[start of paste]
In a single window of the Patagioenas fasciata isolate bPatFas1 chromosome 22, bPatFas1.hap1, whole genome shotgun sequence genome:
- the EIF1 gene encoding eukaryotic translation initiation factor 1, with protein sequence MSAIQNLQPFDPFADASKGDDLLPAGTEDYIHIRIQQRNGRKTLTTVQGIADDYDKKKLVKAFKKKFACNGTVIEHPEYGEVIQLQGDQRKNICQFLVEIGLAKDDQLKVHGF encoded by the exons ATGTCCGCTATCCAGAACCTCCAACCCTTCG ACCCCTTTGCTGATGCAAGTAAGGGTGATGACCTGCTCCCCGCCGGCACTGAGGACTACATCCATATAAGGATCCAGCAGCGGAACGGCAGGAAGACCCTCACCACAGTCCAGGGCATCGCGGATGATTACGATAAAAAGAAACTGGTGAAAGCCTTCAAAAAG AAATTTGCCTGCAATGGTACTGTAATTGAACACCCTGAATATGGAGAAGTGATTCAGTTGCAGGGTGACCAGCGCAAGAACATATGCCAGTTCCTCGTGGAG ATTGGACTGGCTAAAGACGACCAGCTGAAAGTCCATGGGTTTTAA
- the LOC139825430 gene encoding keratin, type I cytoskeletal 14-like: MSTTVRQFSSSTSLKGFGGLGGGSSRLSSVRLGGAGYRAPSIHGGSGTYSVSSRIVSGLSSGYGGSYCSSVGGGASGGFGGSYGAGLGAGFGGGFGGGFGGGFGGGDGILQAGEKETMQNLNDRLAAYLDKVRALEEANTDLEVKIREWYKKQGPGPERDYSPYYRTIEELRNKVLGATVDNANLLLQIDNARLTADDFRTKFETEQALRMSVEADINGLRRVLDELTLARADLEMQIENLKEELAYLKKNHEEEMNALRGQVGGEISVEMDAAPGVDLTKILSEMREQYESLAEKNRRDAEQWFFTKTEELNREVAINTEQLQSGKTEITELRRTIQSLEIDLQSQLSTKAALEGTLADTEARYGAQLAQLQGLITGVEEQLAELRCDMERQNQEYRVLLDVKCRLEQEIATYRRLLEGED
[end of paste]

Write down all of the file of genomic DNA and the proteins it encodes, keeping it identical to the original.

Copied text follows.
In a single window of the Patagioenas fasciata isolate bPatFas1 chromosome 22, bPatFas1.hap1, whole genome shotgun sequence genome:
- the EIF1 gene encoding eukaryotic translation initiation factor 1, with protein sequence MSAIQNLQPFDPFADASKGDDLLPAGTEDYIHIRIQQRNGRKTLTTVQGIADDYDKKKLVKAFKKKFACNGTVIEHPEYGEVIQLQGDQRKNICQFLVEIGLAKDDQLKVHGF encoded by the exons ATGTCCGCTATCCAGAACCTCCAACCCTTCG ACCCCTTTGCTGATGCAAGTAAGGGTGATGACCTGCTCCCCGCCGGCACTGAGGACTACATCCATATAAGGATCCAGCAGCGGAACGGCAGGAAGACCCTCACCACAGTCCAGGGCATCGCGGATGATTACGATAAAAAGAAACTGGTGAAAGCCTTCAAAAAG AAATTTGCCTGCAATGGTACTGTAATTGAACACCCTGAATATGGAGAAGTGATTCAGTTGCAGGGTGACCAGCGCAAGAACATATGCCAGTTCCTCGTGGAG ATTGGACTGGCTAAAGACGACCAGCTGAAAGTCCATGGGTTTTAA
- the LOC139825430 gene encoding keratin, type I cytoskeletal 14-like: MSTTVRQFSSSTSLKGFGGLGGGSSRLSSVRLGGAGYRAPSIHGGSGTYSVSSRIVSGLSSGYGGSYCSSVGGGASGGFGGSYGAGLGAGFGGGFGGGFGGGFGGGDGILQAGEKETMQNLNDRLAAYLDKVRALEEANTDLEVKIREWYKKQGPGPERDYSPYYRTIEELRNKVLGATVDNANLLLQIDNARLTADDFRTKFETEQALRMSVEADINGLRRVLDELTLARADLEMQIENLKEELAYLKKNHEEEMNALRGQVGGEISVEMDAAPGVDLTKILSEMREQYESLAEKNRRDAEQWFFTKTEELNREVAINTEQLQSGKTEITELRRTIQSLEIDLQSQLSTKAALEGTLADTEARYGAQLAQLQGLITGVEEQLAELRCDMERQNQEYRVLLDVKCRLEQEIATYRRLLEGED